Finally, if an ebed fled from an oppressive employer it was illegal to return him or her to “his master,” instead he or she was to live, “wherever he likes and in whatever town he chooses” (Deut 23:15-16). It was forbidden to send him or her back to his owner. This law stood in stark contrast the Ancient Near Eastern legal customs of the day.[20] The code of Hammurabi, for example, proscribed the death penalty for receiving a runaway slave.[21] In the antebellum south, the Fugitive Slave Act 1850 required the return of run-away slaves at penalty of law.

It seems then that Locke’s response is fundamentally correct. While it is true that many English translations of the bible use the word slavery to translate the word ebed it is mistaken to see the two institutions as the same. Slavery refers to the state of being the property or chattel of another; regardless of what connotations various words in English translations have, the institution referred to in scripture did not permit, condone or allow this.

[1] Walter Sinnott-Armstrong “Why Traditional Theism Cannot Provide an Adequate Foundation for Morality” in Is Goodness without God Good Enough: A Debate on Faith, Secularism and Ethics eds Robert K Garcia and Nathan L King (Lanham: Rowman & Littlefield Publishers, 2008) 101-116.
[2] John Locke Second Treatise on Civil Government Ch IV.
[3] Ibid, sec 24.
[4] Ibid, sec 23.
[5] Rodney Stark For the Glory of God: How Monotheism led to Reformations, Science, Witch-hunts and the end of Slavery (Princeton: Princeton University Press, 2003) 292.
[6] The Concise Oxford Dictionary of Current English (Oxford: Oxford Clarendon University Press, 1974 ) 5th Edition, 1199.
[7] Timothy Keller Reasons for God: Belief in an Age of Skepticism (New York: Dutton books) 110.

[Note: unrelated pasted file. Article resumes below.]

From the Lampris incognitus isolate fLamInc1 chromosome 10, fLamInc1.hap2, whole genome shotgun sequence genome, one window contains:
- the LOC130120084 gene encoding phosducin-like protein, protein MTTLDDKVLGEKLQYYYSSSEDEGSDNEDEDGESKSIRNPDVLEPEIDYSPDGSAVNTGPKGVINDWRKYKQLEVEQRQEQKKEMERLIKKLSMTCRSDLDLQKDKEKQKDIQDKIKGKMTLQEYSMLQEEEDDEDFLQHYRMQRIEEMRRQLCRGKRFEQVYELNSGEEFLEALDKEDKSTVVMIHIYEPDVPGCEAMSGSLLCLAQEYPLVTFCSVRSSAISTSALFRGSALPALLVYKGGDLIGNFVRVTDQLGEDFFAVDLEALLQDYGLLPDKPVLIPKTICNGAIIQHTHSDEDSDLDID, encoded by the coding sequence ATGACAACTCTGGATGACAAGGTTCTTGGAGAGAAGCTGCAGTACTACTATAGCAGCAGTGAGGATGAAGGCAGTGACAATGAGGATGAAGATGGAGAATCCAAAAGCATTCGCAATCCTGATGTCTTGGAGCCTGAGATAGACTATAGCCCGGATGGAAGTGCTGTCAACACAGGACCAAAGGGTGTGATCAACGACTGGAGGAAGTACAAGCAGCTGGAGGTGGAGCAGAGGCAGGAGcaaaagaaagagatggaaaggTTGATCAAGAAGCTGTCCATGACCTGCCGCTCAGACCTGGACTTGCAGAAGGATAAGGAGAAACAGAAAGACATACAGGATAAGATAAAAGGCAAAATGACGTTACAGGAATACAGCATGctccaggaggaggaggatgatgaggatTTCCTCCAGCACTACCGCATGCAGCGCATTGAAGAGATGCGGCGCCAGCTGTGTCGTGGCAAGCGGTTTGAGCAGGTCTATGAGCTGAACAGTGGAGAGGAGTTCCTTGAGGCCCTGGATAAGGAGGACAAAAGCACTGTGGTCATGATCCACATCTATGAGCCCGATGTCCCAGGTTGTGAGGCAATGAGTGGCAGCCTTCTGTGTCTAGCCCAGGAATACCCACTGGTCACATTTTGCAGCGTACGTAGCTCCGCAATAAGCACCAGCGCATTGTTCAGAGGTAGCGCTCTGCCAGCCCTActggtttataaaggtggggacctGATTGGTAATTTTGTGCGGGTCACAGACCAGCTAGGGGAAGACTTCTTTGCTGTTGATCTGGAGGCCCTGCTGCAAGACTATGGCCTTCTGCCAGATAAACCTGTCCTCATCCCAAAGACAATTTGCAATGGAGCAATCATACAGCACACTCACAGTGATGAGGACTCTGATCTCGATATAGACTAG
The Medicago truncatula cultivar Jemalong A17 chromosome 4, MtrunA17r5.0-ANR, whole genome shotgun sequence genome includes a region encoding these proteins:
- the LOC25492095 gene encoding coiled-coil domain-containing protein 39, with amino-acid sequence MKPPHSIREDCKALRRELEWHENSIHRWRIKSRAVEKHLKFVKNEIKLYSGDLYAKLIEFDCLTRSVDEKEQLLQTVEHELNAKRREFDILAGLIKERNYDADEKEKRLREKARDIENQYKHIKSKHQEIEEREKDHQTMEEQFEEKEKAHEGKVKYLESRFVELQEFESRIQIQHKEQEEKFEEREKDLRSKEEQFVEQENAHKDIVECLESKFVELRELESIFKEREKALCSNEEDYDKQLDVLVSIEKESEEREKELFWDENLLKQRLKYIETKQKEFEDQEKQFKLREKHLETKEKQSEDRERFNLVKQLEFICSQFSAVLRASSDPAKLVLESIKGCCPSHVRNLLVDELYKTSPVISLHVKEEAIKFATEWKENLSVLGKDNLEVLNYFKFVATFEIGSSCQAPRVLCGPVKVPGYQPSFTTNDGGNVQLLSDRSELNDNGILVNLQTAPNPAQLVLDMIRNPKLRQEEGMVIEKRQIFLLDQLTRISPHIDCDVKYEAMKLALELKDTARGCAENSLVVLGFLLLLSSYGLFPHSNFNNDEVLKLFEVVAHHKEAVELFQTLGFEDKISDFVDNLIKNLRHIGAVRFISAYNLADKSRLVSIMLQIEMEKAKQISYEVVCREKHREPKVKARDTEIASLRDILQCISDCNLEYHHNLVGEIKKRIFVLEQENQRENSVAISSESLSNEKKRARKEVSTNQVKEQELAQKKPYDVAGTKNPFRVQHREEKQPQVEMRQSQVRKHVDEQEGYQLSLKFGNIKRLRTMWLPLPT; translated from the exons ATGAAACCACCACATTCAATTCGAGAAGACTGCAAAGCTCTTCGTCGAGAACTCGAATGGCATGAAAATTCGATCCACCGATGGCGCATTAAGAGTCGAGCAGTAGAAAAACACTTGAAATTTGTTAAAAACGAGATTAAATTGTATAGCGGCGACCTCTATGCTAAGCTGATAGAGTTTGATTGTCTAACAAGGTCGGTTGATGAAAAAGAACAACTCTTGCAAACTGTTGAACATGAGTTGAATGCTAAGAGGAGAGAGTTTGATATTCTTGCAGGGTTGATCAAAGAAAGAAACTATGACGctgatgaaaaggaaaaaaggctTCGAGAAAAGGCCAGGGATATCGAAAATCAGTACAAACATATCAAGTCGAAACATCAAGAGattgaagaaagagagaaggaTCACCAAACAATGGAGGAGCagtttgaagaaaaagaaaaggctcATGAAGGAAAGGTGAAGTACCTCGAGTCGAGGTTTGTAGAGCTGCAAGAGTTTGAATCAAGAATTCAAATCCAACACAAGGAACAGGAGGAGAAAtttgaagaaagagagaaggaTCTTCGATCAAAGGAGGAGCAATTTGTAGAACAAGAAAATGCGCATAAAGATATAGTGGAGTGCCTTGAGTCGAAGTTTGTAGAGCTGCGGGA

[8] John Loftus Why I Became an Atheist: A Former Preacher Rejects Christianity (New York: Prometheus Books, 2008) 231. Many thanks to Dean Mischewski for gifting us a copy of Loftus’s book.
[9] Stark For the Glory of God: 312-313.
[10] Ibid, 313.
[11] Ibid.
[12] Keller Reasons for God: Belief in an Age of Skepticism 111.
[13] Stark For the Glory of God: 303.
[14] Sinnott-Armstrong “Why Traditional Theism Cannot Provide an Adequate Foundation for Morality” 110.
[15] Armstrong omits to mention the previous passage which forbids any Israelite taking another Israelite as a ‘slave’ on the grounds that they are a “slave of God” whom God has redeemed. Paul applies the same teaching to Christians in 1 Corinthians 7:23 prohibiting Christians from being sold as ‘slaves.’ This teaching led many early and medieval theologians to forbid the enslavement of Christians resulting in slavery all but disappearing from Christian Europe in the early Middle Ages; Stark documents this in For the Glory of God: 329-330.
[16] D N Freedman Anchor Bible Dictionary (New York: Bantam Doubleday Dell Publishing Group,1992).
[17] Christopher Wright God’s People in Gods Land: Family, Land and Property in the Old Testament (Grand Rapids Mi: Paternoster Press, 1990) 242.
[18] See Exodus 21:19.
[19] There is an apparent discrepancy between Exodus 21:1-6 and the release laws of Leviticus 25:39-43; Christopher Wright in God’s People in Gods Land: 253, noted that the law in Exodus 21:6 refers to Hebrew slaves. Wright notes that in its original context the word ibri designated a social class, not an ethnic group. This was the class of people who did not own land, who survived by hiring themselves out to land owners. Lev 25, on the other hand, deals with an Israelite landowner who has been forced into poverty by mortgaging his land and then selling himself and his family into the service of another land owner.
[20] Wright God’s People in Gods Land: 249.
[21] Code of Hammurabi 16.